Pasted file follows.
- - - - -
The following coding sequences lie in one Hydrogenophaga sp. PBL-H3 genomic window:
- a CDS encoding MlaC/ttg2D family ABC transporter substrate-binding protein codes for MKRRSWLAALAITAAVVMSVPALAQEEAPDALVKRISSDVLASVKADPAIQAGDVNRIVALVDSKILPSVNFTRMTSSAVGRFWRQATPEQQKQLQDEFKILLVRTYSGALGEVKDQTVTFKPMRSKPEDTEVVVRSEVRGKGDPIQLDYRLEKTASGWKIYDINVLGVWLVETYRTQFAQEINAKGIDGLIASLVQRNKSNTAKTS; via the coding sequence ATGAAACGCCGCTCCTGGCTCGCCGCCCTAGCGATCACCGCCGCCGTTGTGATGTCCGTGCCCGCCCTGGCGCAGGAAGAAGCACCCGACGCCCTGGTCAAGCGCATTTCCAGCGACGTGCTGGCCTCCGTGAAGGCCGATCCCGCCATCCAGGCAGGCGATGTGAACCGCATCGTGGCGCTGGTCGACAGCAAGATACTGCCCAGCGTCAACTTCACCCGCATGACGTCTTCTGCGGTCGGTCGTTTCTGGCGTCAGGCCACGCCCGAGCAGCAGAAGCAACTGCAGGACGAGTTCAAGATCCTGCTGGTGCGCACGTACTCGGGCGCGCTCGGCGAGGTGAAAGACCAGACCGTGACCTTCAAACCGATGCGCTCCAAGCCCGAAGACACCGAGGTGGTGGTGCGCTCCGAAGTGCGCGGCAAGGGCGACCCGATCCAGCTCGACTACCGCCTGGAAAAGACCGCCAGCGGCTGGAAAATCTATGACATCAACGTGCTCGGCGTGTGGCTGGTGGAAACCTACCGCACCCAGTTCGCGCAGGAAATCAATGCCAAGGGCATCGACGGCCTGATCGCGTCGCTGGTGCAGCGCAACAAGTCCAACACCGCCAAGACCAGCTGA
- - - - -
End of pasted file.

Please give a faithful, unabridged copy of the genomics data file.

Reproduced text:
The following coding sequences lie in one Hydrogenophaga sp. PBL-H3 genomic window:
- a CDS encoding MlaC/ttg2D family ABC transporter substrate-binding protein codes for MKRRSWLAALAITAAVVMSVPALAQEEAPDALVKRISSDVLASVKADPAIQAGDVNRIVALVDSKILPSVNFTRMTSSAVGRFWRQATPEQQKQLQDEFKILLVRTYSGALGEVKDQTVTFKPMRSKPEDTEVVVRSEVRGKGDPIQLDYRLEKTASGWKIYDINVLGVWLVETYRTQFAQEINAKGIDGLIASLVQRNKSNTAKTS; via the coding sequence ATGAAACGCCGCTCCTGGCTCGCCGCCCTAGCGATCACCGCCGCCGTTGTGATGTCCGTGCCCGCCCTGGCGCAGGAAGAAGCACCCGACGCCCTGGTCAAGCGCATTTCCAGCGACGTGCTGGCCTCCGTGAAGGCCGATCCCGCCATCCAGGCAGGCGATGTGAACCGCATCGTGGCGCTGGTCGACAGCAAGATACTGCCCAGCGTCAACTTCACCCGCATGACGTCTTCTGCGGTCGGTCGTTTCTGGCGTCAGGCCACGCCCGAGCAGCAGAAGCAACTGCAGGACGAGTTCAAGATCCTGCTGGTGCGCACGTACTCGGGCGCGCTCGGCGAGGTGAAAGACCAGACCGTGACCTTCAAACCGATGCGCTCCAAGCCCGAAGACACCGAGGTGGTGGTGCGCTCCGAAGTGCGCGGCAAGGGCGACCCGATCCAGCTCGACTACCGCCTGGAAAAGACCGCCAGCGGCTGGAAAATCTATGACATCAACGTGCTCGGCGTGTGGCTGGTGGAAACCTACCGCACCCAGTTCGCGCAGGAAATCAATGCCAAGGGCATCGACGGCCTGATCGCGTCGCTGGTGCAGCGCAACAAGTCCAACACCGCCAAGACCAGCTGA